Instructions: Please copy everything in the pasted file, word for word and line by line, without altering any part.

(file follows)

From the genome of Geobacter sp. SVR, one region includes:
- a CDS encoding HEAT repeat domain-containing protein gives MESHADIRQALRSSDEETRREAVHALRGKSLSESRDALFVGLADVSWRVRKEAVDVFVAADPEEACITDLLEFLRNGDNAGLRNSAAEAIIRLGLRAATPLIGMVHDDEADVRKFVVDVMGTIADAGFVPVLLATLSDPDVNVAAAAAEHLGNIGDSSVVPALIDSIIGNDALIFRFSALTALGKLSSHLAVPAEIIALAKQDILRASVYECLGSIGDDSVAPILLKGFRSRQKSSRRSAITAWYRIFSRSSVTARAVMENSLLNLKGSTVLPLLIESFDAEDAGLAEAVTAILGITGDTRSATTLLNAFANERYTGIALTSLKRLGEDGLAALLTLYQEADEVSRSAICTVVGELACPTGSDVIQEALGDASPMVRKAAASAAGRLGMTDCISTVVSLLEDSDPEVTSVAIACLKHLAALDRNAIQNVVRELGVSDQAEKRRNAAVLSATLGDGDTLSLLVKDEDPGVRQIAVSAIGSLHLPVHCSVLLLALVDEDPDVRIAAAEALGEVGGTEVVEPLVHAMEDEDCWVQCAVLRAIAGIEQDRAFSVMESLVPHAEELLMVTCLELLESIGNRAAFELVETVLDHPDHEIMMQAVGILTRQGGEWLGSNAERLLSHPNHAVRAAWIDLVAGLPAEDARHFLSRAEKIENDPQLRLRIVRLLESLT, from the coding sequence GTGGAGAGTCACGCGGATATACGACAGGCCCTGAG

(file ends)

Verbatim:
From the genome of Geobacter sp. SVR, one region includes:
- a CDS encoding HEAT repeat domain-containing protein gives MESHADIRQALRSSDEETRREAVHALRGKSLSESRDALFVGLADVSWRVRKEAVDVFVAADPEEACITDLLEFLRNGDNAGLRNSAAEAIIRLGLRAATPLIGMVHDDEADVRKFVVDVMGTIADAGFVPVLLATLSDPDVNVAAAAAEHLGNIGDSSVVPALIDSIIGNDALIFRFSALTALGKLSSHLAVPAEIIALAKQDILRASVYECLGSIGDDSVAPILLKGFRSRQKSSRRSAITAWYRIFSRSSVTARAVMENSLLNLKGSTVLPLLIESFDAEDAGLAEAVTAILGITGDTRSATTLLNAFANERYTGIALTSLKRLGEDGLAALLTLYQEADEVSRSAICTVVGELACPTGSDVIQEALGDASPMVRKAAASAAGRLGMTDCISTVVSLLEDSDPEVTSVAIACLKHLAALDRNAIQNVVRELGVSDQAEKRRNAAVLSATLGDGDTLSLLVKDEDPGVRQIAVSAIGSLHLPVHCSVLLLALVDEDPDVRIAAAEALGEVGGTEVVEPLVHAMEDEDCWVQCAVLRAIAGIEQDRAFSVMESLVPHAEELLMVTCLELLESIGNRAAFELVETVLDHPDHEIMMQAVGILTRQGGEWLGSNAERLLSHPNHAVRAAWIDLVAGLPAEDARHFLSRAEKIENDPQLRLRIVRLLESLT, from the coding sequence GTGGAGAGTCACGCGGATATACGACAGGCCCTGAG